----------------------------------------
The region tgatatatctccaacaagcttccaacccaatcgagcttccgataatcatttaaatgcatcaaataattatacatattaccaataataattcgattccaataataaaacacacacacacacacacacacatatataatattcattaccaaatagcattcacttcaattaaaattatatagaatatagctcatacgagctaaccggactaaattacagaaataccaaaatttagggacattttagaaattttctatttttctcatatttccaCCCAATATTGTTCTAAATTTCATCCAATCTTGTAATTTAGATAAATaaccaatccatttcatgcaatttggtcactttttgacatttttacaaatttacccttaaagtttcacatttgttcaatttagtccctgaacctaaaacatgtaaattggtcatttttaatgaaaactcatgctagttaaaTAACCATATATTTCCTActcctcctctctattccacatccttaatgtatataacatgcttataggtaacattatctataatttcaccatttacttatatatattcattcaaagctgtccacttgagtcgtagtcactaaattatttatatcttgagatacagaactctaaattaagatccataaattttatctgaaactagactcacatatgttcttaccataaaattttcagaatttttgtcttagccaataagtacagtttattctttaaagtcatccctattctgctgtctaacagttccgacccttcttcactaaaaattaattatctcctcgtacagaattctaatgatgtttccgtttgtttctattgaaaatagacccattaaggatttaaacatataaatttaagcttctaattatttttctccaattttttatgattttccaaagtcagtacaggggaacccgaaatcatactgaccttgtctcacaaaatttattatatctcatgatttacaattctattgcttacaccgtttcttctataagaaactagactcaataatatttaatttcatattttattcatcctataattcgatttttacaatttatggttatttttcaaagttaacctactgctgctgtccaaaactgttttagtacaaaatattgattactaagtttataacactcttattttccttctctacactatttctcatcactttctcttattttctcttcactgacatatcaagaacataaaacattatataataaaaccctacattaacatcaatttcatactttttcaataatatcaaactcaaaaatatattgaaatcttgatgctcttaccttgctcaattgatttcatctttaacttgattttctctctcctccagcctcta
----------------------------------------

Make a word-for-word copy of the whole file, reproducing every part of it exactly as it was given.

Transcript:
The region tgatatatctccaacaagcttccaacccaatcgagcttccgataatcatttaaatgcatcaaataattatacatattaccaataataattcgattccaataataaaacacacacacacacacacacacatatataatattcattaccaaatagcattcacttcaattaaaattatatagaatatagctcatacgagctaaccggactaaattacagaaataccaaaatttagggacattttagaaattttctatttttctcatatttccaCCCAATATTGTTCTAAATTTCATCCAATCTTGTAATTTAGATAAATaaccaatccatttcatgcaatttggtcactttttgacatttttacaaatttacccttaaagtttcacatttgttcaatttagtccctgaacctaaaacatgtaaattggtcatttttaatgaaaactcatgctagttaaaTAACCATATATTTCCTActcctcctctctattccacatccttaatgtatataacatgcttataggtaacattatctataatttcaccatttacttatatatattcattcaaagctgtccacttgagtcgtagtcactaaattatttatatcttgagatacagaactctaaattaagatccataaattttatctgaaactagactcacatatgttcttaccataaaattttcagaatttttgtcttagccaataagtacagtttattctttaaagtcatccctattctgctgtctaacagttccgacccttcttcactaaaaattaattatctcctcgtacagaattctaatgatgtttccgtttgtttctattgaaaatagacccattaaggatttaaacatataaatttaagcttctaattatttttctccaattttttatgattttccaaagtcagtacaggggaacccgaaatcatactgaccttgtctcacaaaatttattatatctcatgatttacaattctattgcttacaccgtttcttctataagaaactagactcaataatatttaatttcatattttattcatcctataattcgatttttacaatttatggttatttttcaaagttaacctactgctgctgtccaaaactgttttagtacaaaatattgattactaagtttataacactcttattttccttctctacactatttctcatcactttctcttattttctcttcactgacatatcaagaacataaaacattatataataaaaccctacattaacatcaatttcatactttttcaataatatcaaactcaaaaatatattgaaatcttgatgctcttaccttgctcaattgatttcatctttaacttgattttctctctcctccagcctcta